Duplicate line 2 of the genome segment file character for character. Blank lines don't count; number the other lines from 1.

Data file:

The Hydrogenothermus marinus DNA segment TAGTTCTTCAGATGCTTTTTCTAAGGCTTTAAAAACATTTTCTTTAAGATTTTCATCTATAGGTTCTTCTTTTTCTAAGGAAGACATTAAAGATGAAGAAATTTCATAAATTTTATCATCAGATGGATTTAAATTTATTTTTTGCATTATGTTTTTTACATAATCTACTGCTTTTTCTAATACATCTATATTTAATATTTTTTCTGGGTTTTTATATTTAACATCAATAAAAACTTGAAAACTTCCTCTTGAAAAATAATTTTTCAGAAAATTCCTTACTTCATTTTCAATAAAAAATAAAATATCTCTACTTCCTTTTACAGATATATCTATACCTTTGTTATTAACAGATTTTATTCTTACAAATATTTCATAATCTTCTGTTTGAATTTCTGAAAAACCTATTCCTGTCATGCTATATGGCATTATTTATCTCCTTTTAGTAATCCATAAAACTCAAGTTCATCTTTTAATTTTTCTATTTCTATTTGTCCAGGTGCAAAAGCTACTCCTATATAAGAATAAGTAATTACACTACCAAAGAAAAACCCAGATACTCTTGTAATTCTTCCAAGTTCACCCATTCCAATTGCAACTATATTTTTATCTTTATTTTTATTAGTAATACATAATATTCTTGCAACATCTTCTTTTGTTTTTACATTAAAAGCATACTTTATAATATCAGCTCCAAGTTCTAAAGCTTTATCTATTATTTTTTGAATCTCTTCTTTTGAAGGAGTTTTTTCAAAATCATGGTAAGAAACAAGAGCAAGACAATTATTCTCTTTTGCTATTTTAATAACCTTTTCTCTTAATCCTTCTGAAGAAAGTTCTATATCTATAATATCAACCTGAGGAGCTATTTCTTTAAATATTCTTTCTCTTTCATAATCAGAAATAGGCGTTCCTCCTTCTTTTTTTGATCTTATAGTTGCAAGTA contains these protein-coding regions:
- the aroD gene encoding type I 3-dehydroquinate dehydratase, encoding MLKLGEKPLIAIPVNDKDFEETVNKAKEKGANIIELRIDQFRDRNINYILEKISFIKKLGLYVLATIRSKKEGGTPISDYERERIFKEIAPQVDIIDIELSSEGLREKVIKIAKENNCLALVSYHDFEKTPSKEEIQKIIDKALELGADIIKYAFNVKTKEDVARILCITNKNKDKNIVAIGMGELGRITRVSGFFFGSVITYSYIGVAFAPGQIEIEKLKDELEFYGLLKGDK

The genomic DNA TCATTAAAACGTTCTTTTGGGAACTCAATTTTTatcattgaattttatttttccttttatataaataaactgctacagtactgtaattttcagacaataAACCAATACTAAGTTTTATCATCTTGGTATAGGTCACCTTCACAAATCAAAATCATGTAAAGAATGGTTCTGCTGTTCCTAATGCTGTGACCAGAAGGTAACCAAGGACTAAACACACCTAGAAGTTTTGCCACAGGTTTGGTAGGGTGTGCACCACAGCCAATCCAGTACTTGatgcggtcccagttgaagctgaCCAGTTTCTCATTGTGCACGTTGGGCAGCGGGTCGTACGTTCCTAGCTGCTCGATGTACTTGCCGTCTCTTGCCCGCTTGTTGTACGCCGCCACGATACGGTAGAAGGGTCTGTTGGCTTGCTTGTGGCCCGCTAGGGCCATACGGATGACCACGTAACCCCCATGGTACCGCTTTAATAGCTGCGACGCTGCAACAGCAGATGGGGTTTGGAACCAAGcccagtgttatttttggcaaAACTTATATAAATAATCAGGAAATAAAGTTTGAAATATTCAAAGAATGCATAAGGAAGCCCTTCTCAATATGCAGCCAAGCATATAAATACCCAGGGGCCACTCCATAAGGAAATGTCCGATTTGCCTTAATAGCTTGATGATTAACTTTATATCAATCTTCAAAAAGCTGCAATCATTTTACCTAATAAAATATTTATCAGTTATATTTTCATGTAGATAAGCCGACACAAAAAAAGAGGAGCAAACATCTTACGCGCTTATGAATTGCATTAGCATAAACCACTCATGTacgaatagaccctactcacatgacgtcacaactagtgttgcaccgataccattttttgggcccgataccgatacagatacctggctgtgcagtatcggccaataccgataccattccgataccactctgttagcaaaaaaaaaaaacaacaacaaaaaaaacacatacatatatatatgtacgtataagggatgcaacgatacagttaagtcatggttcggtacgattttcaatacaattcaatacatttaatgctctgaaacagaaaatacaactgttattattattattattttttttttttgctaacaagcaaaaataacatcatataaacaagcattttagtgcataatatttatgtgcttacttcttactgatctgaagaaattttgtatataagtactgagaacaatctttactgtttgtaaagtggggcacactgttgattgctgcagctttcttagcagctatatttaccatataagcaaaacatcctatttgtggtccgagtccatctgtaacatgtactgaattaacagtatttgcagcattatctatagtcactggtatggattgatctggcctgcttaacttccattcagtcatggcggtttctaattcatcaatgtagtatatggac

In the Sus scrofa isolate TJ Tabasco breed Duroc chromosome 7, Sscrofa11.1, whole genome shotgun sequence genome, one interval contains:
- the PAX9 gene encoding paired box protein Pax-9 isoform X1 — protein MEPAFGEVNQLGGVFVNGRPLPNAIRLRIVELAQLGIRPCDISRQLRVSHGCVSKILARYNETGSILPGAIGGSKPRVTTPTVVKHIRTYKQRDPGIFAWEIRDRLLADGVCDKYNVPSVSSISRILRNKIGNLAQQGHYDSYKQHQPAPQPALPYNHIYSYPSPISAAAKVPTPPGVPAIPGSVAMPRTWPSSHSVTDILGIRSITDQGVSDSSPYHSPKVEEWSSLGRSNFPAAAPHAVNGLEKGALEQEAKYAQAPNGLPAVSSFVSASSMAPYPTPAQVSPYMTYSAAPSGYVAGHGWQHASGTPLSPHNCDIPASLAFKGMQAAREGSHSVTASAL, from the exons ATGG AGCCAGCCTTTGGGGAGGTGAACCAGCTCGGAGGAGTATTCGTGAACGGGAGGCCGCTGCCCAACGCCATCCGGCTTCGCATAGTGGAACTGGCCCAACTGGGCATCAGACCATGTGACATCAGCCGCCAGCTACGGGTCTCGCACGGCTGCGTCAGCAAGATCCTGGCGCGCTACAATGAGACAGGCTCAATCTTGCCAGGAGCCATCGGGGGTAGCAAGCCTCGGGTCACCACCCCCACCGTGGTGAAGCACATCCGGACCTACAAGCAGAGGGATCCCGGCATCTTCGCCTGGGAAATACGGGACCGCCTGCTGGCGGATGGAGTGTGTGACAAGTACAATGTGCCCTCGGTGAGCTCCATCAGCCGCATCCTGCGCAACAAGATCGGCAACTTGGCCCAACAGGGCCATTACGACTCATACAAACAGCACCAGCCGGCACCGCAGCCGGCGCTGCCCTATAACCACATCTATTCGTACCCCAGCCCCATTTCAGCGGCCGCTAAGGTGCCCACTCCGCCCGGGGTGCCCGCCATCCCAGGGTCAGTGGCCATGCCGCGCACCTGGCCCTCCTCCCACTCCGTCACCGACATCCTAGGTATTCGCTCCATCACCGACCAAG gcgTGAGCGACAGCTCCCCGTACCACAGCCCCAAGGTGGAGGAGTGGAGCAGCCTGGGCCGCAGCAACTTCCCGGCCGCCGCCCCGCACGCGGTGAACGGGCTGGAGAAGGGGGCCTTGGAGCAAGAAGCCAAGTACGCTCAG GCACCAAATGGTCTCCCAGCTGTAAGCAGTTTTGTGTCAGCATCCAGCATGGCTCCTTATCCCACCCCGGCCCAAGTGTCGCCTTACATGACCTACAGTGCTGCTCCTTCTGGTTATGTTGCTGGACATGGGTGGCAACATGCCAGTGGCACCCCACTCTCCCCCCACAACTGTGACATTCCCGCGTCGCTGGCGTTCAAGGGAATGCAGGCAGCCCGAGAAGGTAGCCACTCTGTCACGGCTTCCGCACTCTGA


- the aroD gene encoding type I 3-dehydroquinate dehydratase, encoding MLKLGEKPLIAIPVNDKDFEETVNKAKEKGANIIELRIDQFRDRNINYILEKISFIKKLGLYVLATIRSKKEGGTPISDYERERIFKEIAPQVDIIDIELSSEGLREKVIKIAKENNCLALVSYHDFEKTPSKEEIQKIIDKALELGADIIKYAFNVKTKEDVARILCITNKNKDKNIVAIGMGELGRITRVSGFFFGSVITYSYIGVAFAPGQIEIEKLKDELEFYGLLKGDK